Anyone feel like checking my subpanel plans?

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  #1  
Old 08-10-05, 06:35 AM
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Anyone feel like checking my subpanel plans?

Hi gang. If anyone is so incluned, I'd appreciate an opinion on my plans for a sub panel. I have done lots of branch circuit work, and was initially a little nervous about doing an attached-garage subpanel myself but think it's within my reach. Here is what I am planning, anythng look awry? Much appreciated...


House
- main panel is 150A square D panel, has some space left
- basement and garage on same level, basement is finished, garage is not
- all basement/garage walls are cinderblock and brick
- garage ceiling is concrete slab
- finished room directly over garage (started out as a porch)

mount panel on plywood on cinderblock garage wall, the wall separating the garage from the finished basement of the house (the firewall)
- box will be 100A rated with 65A main breaker. Looking for 8/16. Any suggestions on model # or where to buy?
- panel will not be covered, and will have approx 5 in. clearance on either side from a door (it will go in the front corner of the garage)

Connect box to main panel
- run wire through finished/unfinished ceiling and hole in firewall, approx 30 feet
- firewall hole will carry wire to main panel as well as one additional nm cable that's part of a three-way switch elsewhere in the house (this will be the only circuit passing through the garage that is not run from the sub panel)
- fill firewall hole with electrician's putty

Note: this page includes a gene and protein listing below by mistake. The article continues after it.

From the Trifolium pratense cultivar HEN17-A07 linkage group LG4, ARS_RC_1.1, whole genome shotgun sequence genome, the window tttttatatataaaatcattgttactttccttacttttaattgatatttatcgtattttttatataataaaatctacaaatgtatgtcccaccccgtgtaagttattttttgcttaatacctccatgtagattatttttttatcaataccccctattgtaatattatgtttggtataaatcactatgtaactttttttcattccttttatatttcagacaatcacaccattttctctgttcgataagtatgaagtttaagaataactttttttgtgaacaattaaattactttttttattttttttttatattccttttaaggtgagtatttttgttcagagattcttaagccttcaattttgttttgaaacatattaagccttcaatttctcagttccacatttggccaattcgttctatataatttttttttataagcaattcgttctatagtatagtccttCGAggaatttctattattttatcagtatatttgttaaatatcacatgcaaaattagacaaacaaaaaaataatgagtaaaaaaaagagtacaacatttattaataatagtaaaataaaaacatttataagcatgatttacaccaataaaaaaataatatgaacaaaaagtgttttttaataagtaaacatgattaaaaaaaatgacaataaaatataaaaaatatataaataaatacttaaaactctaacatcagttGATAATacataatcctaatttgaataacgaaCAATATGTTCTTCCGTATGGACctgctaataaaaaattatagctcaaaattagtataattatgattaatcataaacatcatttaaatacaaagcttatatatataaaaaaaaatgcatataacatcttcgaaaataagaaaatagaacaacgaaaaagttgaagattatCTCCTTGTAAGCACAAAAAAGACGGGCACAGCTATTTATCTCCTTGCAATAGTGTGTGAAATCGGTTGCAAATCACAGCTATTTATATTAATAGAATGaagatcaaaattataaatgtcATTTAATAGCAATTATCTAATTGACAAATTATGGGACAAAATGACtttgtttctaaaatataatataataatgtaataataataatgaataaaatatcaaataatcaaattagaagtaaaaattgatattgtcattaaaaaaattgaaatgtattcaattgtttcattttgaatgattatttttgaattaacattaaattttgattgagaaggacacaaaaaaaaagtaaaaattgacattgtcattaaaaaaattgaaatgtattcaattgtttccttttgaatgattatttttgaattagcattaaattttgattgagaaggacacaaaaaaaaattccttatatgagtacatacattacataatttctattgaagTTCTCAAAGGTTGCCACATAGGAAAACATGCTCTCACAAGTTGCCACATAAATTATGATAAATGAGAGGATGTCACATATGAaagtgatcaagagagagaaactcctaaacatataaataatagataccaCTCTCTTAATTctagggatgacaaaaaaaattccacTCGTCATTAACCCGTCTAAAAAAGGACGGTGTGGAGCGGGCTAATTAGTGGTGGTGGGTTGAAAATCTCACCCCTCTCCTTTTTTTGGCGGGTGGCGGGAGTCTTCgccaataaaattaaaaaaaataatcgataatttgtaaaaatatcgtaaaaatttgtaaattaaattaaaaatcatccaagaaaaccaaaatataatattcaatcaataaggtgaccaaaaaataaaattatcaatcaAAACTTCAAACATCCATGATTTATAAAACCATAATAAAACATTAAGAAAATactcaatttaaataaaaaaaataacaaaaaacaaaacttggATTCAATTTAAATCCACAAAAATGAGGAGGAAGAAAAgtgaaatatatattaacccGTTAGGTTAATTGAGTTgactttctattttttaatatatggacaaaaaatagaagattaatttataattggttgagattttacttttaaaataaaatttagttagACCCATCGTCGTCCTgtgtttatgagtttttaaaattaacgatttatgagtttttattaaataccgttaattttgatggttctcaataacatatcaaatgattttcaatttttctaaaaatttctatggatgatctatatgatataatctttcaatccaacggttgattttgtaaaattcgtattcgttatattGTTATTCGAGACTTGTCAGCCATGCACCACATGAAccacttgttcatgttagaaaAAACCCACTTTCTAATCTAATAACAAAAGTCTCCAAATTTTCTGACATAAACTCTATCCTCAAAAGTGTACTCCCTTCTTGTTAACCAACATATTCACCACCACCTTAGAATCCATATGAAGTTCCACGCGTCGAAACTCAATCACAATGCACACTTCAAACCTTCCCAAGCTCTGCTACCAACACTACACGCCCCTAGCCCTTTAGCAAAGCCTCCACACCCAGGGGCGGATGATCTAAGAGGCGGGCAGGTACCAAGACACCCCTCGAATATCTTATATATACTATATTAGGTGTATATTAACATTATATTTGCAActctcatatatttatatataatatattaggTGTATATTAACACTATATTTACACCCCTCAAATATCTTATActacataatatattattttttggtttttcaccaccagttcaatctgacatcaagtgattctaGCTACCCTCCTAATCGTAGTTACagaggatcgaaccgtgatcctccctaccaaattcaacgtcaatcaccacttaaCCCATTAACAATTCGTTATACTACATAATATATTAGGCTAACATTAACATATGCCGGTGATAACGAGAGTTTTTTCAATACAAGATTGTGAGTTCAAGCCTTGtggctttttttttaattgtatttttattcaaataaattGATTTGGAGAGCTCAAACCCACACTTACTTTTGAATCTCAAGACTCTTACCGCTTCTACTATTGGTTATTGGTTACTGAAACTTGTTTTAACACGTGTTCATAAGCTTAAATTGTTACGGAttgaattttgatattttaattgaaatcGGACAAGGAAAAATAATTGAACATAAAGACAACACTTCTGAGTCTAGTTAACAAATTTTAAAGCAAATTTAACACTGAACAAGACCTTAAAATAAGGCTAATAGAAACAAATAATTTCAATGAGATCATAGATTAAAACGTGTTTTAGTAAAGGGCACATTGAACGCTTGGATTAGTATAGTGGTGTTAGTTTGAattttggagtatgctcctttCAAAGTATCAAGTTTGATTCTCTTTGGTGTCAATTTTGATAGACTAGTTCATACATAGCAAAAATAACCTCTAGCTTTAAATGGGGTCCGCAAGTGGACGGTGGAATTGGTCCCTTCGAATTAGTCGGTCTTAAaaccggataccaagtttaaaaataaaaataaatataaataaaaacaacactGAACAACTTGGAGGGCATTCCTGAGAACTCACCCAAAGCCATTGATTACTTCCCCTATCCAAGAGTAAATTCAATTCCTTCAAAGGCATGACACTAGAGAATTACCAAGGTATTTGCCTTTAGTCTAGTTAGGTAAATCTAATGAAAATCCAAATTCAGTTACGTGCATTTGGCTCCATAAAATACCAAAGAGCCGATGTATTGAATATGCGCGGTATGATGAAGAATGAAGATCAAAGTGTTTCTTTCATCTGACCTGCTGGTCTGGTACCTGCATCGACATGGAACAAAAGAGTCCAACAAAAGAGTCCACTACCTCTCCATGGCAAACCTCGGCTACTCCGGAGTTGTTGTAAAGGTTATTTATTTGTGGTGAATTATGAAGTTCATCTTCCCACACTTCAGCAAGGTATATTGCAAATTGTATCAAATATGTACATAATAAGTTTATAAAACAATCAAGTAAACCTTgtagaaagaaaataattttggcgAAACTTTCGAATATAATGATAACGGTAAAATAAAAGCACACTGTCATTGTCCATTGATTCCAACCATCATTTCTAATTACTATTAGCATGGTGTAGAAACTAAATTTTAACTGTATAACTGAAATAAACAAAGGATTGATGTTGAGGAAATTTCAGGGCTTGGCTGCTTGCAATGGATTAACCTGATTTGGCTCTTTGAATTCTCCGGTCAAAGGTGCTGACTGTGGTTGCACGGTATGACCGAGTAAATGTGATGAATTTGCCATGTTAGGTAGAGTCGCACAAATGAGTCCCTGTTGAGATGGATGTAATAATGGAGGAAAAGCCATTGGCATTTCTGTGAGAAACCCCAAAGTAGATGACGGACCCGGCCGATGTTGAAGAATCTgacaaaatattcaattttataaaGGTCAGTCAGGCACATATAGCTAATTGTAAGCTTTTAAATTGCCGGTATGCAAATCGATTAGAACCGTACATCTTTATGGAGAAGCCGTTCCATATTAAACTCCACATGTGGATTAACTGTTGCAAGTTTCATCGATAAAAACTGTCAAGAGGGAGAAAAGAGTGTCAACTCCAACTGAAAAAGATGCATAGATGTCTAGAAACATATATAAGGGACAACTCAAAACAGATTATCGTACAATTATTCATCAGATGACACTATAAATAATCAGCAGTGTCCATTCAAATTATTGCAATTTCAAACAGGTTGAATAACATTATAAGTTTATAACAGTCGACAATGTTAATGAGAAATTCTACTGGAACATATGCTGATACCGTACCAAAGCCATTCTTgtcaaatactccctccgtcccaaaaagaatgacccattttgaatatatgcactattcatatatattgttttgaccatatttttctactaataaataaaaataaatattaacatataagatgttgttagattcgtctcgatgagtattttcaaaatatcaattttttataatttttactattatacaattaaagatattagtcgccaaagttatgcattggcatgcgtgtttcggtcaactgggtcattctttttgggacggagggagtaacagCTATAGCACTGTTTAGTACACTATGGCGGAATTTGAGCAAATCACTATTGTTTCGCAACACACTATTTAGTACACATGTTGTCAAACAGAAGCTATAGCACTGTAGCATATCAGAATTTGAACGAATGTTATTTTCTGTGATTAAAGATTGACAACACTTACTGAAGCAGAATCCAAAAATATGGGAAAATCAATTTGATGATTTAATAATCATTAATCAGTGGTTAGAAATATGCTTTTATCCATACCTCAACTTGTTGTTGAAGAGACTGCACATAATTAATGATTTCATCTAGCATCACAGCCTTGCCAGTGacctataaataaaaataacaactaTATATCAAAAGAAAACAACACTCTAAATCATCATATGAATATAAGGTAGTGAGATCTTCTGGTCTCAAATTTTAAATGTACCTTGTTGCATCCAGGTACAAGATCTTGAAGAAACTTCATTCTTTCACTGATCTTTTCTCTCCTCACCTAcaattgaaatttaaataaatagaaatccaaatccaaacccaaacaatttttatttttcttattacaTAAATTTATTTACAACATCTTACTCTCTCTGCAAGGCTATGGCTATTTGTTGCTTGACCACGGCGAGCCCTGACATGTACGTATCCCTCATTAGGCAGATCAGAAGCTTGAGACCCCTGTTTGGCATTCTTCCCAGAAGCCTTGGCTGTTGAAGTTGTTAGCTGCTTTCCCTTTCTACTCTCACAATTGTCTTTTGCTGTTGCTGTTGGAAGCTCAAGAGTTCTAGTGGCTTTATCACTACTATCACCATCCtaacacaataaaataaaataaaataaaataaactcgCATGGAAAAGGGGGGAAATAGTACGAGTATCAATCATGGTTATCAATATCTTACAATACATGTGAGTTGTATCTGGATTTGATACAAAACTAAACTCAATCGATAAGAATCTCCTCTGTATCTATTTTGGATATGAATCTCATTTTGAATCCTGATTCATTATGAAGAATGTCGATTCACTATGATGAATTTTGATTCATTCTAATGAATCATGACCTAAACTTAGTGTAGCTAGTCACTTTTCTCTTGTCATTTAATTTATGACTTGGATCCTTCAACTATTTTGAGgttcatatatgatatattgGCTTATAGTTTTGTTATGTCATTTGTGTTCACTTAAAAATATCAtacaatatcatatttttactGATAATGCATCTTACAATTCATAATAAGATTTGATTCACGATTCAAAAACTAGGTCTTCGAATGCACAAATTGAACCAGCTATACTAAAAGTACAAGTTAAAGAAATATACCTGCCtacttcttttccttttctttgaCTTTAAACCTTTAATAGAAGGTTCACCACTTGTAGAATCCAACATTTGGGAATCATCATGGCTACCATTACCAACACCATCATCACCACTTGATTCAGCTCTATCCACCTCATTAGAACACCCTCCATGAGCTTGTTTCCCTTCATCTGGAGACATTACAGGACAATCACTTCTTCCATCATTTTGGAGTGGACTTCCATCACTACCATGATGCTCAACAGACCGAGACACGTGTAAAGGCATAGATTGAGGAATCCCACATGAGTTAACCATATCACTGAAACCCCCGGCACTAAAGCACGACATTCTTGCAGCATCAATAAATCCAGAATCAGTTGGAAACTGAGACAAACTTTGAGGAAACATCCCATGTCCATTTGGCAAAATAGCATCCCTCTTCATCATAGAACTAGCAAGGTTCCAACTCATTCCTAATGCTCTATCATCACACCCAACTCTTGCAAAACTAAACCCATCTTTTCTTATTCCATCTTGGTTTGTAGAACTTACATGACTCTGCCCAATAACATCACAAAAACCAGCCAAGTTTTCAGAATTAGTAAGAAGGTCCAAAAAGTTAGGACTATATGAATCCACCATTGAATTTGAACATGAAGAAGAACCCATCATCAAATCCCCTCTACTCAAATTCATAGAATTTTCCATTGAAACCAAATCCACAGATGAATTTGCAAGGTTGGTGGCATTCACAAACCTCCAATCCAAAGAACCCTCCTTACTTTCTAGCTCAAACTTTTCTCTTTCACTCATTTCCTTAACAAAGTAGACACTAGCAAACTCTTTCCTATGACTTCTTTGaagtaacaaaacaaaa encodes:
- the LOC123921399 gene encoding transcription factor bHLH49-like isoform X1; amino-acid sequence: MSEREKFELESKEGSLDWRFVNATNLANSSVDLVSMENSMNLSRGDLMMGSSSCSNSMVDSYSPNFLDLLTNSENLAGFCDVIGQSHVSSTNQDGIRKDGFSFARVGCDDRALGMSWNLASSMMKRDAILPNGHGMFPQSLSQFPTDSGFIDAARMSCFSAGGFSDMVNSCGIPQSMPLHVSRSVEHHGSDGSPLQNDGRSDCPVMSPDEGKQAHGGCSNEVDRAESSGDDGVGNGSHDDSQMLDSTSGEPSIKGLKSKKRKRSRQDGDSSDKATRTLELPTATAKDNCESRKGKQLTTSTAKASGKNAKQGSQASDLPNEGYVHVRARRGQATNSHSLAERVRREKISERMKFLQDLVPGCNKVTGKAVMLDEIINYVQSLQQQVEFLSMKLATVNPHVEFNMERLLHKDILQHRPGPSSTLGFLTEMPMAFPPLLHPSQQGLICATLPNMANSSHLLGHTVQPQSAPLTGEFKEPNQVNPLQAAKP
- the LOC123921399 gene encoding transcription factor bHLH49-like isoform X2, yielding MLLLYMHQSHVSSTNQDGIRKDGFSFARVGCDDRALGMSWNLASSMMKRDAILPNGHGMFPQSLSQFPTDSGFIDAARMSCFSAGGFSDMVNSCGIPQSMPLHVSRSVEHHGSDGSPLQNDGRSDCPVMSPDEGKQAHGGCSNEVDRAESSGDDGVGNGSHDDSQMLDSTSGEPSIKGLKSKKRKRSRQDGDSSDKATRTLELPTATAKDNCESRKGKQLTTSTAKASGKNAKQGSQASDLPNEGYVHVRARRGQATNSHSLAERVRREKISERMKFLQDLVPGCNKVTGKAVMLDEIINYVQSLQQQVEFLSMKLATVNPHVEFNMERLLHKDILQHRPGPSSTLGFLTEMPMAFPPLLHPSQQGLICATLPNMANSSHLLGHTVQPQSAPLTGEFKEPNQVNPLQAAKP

- breaker in main panel will be 65A single pole
- breaker in sub panel will be 65A single pole
- cable will be AWG 6, 4 conductor (2 hot, 1 ground, 1 neutral). Can I get this rolled into one cable or do I need separate cables?
- break neutral/ground link in the sub panel
- in both panels, connect to both hot bus bars, the neutral bar, and the ground bar

Run branch circuits from sub panel
- one 15A circuit for numerous outlets in the garage, first outlet will be gfci
- one 15A circuit for several outdoor receptacles, first of which will be gfci
- one 15A lighting circuit for overhead flourescent shop lights
- one 15A circuit for receptacles in a finished room above the garage
- may eventually run circuit for heated floor in room above garage (that's why the 65A capacity sub panel)
- all indoor wires will be 12 guage single conductor copper in PVC conduit
- all outdoor wire will be 12/2 copper with ground, underground rated
- may run two indoor circuits in the same section of conduit (six wires in conduit), is that ok?
- will mount all conduit directly to panel, and fixed to cinderblock wall and concrete slab ceiling
- will transition from in-garage conduit to UF cable through to the outside circuits, in pvc boxes covering the hole through to outside


Thanks again for any insight...
 
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  #2  
Old 08-10-05, 06:54 AM
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Location: Brethren, Mi